JOPLIN, MO.--- "As far as Newton County goes, if it's a stolen motorcycle or a stolen vehicle, chances are the suspect is a Joplin Honky." Sheriff Ken Copeland, Newton County Sheriff's Department.
It's a name you may not take seriously at first, but the Joplin Honkies are no laughing matter to Newton County Sheriff Ken Copeland.
"Misfit thieves and burglars who get together, hang together," said Sheriff Copeland.
Sheriff Copeland believes the Honkies started in prison as a way for criminals to protect themselves and watch each others' backs, but it's become a significant problem for the community.
"After they get out and released, they continue on a rampage of burglary and car thefts, other violent crimes," said Sheriff Copeland.
It's not just Newton County, Joplin police are also tracking the group. They say it started with just five members in the late 90's but has grown to more than 200.
"With such a large number, the police department will come into contact with members and or associates of the Honkies on a weekly basis," said Detective Justin Barnett, Joplin Police Department.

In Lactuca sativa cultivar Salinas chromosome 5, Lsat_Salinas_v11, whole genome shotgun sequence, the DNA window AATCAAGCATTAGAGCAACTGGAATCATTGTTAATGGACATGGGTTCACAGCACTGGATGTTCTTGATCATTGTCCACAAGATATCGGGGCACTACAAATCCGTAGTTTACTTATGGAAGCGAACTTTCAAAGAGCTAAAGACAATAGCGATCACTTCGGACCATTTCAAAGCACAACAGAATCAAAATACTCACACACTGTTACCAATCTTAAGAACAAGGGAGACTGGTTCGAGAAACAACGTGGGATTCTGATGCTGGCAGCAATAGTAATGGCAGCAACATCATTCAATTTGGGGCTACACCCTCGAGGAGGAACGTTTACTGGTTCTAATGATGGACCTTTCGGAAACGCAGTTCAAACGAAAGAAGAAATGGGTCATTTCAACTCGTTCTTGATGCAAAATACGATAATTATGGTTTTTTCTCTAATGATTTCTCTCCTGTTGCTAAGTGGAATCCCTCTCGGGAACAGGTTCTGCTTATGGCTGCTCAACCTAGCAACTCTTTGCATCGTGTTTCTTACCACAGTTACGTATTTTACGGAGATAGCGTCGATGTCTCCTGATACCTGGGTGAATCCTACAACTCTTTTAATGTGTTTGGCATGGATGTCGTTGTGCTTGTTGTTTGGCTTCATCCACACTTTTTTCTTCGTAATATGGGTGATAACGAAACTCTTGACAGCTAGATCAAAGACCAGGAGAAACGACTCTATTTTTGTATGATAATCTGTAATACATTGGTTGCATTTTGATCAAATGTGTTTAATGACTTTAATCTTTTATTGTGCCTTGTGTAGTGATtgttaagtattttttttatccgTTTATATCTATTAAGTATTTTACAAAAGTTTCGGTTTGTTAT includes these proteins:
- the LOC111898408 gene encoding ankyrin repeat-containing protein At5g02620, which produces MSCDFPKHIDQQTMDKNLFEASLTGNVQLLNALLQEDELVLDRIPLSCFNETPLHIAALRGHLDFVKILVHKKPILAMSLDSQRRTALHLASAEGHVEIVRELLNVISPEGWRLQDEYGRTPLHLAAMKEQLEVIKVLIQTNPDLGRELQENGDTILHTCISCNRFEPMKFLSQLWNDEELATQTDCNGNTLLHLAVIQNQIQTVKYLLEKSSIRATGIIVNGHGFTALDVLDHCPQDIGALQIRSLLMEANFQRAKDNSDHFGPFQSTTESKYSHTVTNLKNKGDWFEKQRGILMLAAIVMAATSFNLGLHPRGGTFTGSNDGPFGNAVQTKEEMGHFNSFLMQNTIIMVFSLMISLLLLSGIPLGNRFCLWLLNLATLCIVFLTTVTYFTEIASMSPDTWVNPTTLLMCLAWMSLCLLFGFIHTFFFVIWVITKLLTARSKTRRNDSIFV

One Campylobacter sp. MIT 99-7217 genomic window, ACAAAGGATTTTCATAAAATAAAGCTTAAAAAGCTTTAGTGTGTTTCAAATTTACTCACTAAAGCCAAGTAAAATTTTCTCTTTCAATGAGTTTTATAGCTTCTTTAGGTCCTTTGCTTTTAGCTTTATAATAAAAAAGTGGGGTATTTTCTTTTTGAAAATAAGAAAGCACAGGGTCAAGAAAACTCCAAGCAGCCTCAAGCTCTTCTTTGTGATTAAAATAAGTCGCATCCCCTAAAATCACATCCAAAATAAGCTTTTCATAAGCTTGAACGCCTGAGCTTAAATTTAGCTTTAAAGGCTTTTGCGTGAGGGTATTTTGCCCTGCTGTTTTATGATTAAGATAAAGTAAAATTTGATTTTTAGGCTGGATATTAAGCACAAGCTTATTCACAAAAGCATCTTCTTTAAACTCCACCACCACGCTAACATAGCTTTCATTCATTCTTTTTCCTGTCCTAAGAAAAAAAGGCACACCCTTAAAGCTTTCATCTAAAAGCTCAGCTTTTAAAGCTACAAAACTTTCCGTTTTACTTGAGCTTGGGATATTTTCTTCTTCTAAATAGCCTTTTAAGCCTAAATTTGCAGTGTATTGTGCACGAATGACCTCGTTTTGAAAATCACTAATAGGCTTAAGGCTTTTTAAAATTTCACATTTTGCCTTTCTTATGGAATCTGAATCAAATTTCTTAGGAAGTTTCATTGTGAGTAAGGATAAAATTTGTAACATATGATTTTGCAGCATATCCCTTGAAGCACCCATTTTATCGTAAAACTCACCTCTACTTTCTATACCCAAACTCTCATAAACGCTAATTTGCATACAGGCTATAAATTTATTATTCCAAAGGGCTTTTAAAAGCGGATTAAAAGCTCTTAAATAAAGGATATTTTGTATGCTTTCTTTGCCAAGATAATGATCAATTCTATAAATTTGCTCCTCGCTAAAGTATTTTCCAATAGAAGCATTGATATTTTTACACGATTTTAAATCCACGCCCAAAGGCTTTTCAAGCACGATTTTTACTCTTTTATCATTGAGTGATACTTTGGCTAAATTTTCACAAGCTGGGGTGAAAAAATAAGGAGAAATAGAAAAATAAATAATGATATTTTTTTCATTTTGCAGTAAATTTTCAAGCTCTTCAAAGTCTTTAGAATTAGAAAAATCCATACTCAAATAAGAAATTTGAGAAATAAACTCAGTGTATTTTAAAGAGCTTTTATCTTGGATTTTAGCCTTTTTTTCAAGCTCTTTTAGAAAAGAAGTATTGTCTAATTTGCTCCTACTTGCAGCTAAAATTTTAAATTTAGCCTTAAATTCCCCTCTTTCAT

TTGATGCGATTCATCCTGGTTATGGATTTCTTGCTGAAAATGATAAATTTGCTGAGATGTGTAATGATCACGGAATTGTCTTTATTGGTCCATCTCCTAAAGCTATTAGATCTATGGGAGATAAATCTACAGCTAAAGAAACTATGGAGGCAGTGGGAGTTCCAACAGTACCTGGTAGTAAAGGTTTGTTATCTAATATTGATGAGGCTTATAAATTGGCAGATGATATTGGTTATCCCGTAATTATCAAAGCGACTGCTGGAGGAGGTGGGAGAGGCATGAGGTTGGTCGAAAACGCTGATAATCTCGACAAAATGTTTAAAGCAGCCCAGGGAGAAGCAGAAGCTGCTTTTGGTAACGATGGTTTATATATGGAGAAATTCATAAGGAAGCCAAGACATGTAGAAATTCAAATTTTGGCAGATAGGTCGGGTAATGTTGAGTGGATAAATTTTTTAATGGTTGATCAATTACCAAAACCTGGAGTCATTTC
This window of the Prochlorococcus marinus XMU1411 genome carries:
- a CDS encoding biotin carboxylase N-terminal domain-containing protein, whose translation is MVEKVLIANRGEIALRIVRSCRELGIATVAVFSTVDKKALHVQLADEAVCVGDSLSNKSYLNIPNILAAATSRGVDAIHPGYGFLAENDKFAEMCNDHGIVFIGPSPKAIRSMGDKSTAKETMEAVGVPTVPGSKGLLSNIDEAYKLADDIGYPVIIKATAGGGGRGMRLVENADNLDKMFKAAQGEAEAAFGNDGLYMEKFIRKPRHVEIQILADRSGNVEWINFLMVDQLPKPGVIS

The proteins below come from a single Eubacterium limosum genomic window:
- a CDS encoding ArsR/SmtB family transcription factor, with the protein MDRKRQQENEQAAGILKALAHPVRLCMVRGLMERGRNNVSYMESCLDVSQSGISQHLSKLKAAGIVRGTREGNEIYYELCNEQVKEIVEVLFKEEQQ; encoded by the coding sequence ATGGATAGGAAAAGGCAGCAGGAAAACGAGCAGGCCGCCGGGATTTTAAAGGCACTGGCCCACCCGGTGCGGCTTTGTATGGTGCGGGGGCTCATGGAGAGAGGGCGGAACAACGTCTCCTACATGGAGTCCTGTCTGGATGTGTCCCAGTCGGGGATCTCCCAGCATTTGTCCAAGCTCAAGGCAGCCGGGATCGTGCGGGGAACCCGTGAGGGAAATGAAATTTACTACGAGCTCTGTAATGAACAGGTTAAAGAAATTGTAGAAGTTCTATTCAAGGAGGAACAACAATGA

Through that regular contact, authorities are gaining a better understanding of the gang. They don't believe it's formally organized or has set leadership.
"They are somewhat grouped together when they commit some of the crimes but then again, we've found certain individuals will be committing the crimes on their own," said Barnett.
Newton County deputies have confiscated a handbook for the Joplin Honkies, mainly filled with symbols which can also be found on their bodies.
"Do a tattoo across their stomach or chest or back. Also, they put 417 on themselves," said Sheriff Copeland.
The Newton County sheriff has warrants out on several Honkies. Doug Alexius is one name at the top of their list, wanted for first degree burglary. He's considered armed and dangerous.
"It seems like you're repeatedly dealing with them in county jail, in city jail, sometimes they get sent to the Missouri pen and usually they're out before long," said Sheriff Copeland.
Chelsie Berry and Jared Prier are both in custody at the Newton County Sheriff's Office. They're both charged with abandonment of a corpse after investigators discovered pictures of Berry with the dead body on her Facebook page. Dennis Meyer, 30, of Joplin was found dead lying in a resident's driveway on Highway V, near Diamond. Sheriff Copeland says Meyer had tattoos, one saying "Joplin Honkey." An autopsy was done in Springfield, but the cause of death is still unknown at this time. A $50,000 bond has been set for each suspect.